Ideally, at this stage, I would recommend a patient gets a home blood pressure machine and take readings twice a day for a week or two. Mornings and evenings are best, and keep a record of your results. With this information, you can then have an online or telephone consultation with your GP about what to do next, if it is indeed high.
This will be far more accurate than a one-off clinic reading.
Tests at the start of the year showed I had raised blood sugar, and the doctor said I could be at risk of diabetes.
I decided to go on a diet and managed to lose 3st in three months. I have just had another blood test and it showed I still have high blood sugar. I felt deflated.
Just what do I have to do to get into the healthy zone?
Significant weight loss is very hard to achieve, so anyone who’s managed to lose 3st should feel proud of themselves.
But in some ways the weight loss is the easy part – a crash diet can feel exciting and results are seen quickly.
The challenge is finding a way to stay a healthier weight. This will need to be less strict than the crash diet, so that you can enjoy life, but not a return to the eating patterns that caused you to become overweight in the first place.
Exercise is a key part of that. Walking and cycling are great – again, nothing too extreme, but something you can do every day that’s enjoyable.
Blood sugar levels may take time to change. We use a test called HbA1c to look at diabetes risk, which reflects blood sugar levels over the preceding 12 weeks, so it may be that a test after three months of weight loss wouldn’t show a dramatic change.
Aim to have another test in three to six months.
It’s also important not to focus too much on a single factor. Weight loss itself and an increase in exercise levels have a beneficial effect, aside from blood sugar levels.
As virus cases climb, are you shielding?
Are you one of the two million Britons with high-risk health problems who were advised to shield from March to August?
If so, I’d like to know how you feel at the moment, as Covid-19 cases rise.
Many of my own patients have been asking if they need to isolate again, for the sake of their health. And I’m also aware there are many in these groups who never stopped shielding, despite the official advice saying it was safe to go out again.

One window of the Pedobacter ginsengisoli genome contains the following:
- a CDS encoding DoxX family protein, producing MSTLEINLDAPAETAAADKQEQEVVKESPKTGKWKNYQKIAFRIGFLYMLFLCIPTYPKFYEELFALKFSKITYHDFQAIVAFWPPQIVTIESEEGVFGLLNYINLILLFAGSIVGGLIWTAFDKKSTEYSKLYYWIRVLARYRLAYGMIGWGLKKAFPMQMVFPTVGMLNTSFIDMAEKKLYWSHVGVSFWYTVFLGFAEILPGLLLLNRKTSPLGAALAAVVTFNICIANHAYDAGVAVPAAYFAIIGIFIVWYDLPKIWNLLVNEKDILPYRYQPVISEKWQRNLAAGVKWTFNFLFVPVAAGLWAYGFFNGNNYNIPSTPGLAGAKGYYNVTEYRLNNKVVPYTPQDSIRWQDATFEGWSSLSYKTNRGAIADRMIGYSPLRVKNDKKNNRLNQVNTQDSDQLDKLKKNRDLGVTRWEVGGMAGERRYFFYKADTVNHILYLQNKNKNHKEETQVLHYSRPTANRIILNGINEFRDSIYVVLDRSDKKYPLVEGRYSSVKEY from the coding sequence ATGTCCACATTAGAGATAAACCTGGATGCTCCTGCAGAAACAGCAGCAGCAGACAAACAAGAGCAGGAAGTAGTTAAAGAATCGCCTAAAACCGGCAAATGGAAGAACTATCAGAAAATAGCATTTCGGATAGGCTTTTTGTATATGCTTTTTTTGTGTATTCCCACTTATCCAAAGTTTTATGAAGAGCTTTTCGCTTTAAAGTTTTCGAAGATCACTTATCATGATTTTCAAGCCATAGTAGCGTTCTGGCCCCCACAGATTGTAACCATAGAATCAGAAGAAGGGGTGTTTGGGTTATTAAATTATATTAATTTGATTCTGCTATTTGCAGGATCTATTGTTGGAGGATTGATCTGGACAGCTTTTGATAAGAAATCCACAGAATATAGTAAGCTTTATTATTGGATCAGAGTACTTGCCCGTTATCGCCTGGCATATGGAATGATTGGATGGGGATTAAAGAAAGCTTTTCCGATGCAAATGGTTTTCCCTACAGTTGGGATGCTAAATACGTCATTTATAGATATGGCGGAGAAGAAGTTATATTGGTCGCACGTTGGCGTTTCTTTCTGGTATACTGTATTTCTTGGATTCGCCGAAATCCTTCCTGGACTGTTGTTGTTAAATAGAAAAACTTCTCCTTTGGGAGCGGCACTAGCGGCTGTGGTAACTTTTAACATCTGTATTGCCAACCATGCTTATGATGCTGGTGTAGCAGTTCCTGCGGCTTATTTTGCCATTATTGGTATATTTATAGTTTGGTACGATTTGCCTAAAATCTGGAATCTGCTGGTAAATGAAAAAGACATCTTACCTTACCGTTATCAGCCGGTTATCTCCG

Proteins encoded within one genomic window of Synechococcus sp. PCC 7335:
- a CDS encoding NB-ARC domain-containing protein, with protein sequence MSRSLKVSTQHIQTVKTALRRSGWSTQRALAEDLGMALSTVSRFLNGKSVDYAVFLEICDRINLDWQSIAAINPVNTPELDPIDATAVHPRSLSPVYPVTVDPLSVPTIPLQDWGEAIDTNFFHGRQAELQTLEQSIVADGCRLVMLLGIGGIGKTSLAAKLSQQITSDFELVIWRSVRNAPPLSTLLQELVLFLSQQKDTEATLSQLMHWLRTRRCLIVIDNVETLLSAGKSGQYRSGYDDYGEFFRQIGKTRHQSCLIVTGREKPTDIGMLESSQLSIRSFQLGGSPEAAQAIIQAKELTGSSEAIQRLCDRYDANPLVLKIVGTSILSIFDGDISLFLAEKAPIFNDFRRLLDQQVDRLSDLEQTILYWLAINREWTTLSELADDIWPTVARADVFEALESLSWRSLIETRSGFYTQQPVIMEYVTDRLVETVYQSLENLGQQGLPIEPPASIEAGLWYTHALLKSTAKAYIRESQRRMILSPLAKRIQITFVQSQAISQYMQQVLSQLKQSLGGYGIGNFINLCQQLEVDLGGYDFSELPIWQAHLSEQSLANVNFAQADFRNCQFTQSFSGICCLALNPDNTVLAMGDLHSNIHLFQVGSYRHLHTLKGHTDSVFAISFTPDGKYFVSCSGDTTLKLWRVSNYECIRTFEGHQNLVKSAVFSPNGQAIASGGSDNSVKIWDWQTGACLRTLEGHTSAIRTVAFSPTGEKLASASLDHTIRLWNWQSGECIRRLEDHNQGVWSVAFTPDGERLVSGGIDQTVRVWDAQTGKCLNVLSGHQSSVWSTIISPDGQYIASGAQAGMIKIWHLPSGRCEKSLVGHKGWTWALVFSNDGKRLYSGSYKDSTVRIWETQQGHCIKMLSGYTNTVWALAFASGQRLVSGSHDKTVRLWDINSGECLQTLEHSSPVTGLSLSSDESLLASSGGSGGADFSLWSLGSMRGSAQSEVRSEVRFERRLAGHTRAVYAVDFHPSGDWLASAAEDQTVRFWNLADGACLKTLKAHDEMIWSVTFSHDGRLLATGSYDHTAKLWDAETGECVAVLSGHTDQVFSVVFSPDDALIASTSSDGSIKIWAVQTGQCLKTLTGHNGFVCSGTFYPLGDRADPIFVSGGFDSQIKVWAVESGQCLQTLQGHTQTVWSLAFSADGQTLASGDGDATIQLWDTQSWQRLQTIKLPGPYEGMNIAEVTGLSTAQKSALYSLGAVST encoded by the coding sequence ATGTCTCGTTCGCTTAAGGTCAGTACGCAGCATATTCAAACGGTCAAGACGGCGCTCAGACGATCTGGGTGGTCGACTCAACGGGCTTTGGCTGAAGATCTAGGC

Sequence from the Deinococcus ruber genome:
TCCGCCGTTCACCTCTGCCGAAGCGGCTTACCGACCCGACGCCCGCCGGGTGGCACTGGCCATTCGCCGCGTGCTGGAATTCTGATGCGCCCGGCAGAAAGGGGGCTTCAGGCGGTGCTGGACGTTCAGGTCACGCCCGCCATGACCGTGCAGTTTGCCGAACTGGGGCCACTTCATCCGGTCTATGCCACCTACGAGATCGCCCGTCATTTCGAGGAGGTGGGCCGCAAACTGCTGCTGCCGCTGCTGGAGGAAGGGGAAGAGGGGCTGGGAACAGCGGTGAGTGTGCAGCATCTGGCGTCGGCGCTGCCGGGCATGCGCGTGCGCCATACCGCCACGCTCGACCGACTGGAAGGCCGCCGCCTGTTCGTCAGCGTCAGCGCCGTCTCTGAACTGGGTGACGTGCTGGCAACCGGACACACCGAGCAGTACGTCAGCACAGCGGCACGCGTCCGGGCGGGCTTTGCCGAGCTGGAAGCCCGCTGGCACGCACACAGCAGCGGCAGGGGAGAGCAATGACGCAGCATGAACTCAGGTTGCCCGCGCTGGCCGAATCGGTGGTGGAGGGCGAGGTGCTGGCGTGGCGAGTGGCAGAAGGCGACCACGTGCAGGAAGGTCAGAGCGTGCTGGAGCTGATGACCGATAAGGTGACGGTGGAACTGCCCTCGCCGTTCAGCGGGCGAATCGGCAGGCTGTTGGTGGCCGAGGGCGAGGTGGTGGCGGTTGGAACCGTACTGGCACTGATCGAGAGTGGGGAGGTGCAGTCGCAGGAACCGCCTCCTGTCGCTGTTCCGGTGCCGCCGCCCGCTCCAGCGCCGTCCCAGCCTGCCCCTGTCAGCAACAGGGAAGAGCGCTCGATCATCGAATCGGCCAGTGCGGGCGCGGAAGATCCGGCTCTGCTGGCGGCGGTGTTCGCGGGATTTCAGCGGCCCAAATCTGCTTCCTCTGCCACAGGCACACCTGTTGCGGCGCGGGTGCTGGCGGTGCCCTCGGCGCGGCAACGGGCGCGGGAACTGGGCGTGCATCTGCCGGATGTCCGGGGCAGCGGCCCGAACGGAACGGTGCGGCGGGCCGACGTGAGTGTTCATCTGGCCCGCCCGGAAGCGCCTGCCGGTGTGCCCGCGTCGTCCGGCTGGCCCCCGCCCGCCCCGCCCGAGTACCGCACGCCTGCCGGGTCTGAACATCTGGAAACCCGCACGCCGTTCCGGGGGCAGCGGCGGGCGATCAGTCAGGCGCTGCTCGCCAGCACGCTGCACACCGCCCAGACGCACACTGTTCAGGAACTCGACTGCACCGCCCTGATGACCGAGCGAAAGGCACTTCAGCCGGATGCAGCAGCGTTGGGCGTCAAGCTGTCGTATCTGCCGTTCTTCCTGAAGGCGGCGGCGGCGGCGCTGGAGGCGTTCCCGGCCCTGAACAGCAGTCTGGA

Are you one of the two million Britons with high-risk health problems who were advised to shield from March to August? Pictured: File image
Some doctors have been calling for an immediate return to shielding, while many vulnerable people themselves have been calling for another national lockdown.
But equally, there are others who say they want to live their lives and be allowed to make their own risk assessment, and the freedom to choose whether they venture out.
Please write to me, using the email address below, and let me know what you think.
No fears over vaccine trial halt
As readers may be aware, I’m a guinea pig on a Covid-19 vaccine trial.
WRITE TO DR ELLIE
Do you have a question for Dr Ellie Cannon?
I had my first dose about three months ago and was due a booster jab on September 8 – just as the trial was halted after a woman participant in her 30s became ill.
Drug firm AstraZeneca has now revealed that she had been given a dose in June, after which she felt fine, and a second at the end of August. But after tripping over, she started to suffer pain and weakness in her arms, and had trouble walking and a headache.
Experts now say it was not a side effect of the vaccine. This might sound worrying, but I find it reassuring. Trial breaks are par for the course when a participant becomes ill. It gives the experts time to investigate what caused it.
Strict safety nets are in place, and it implies the other 16,000 of us are fine. And I’m getting that booster this week.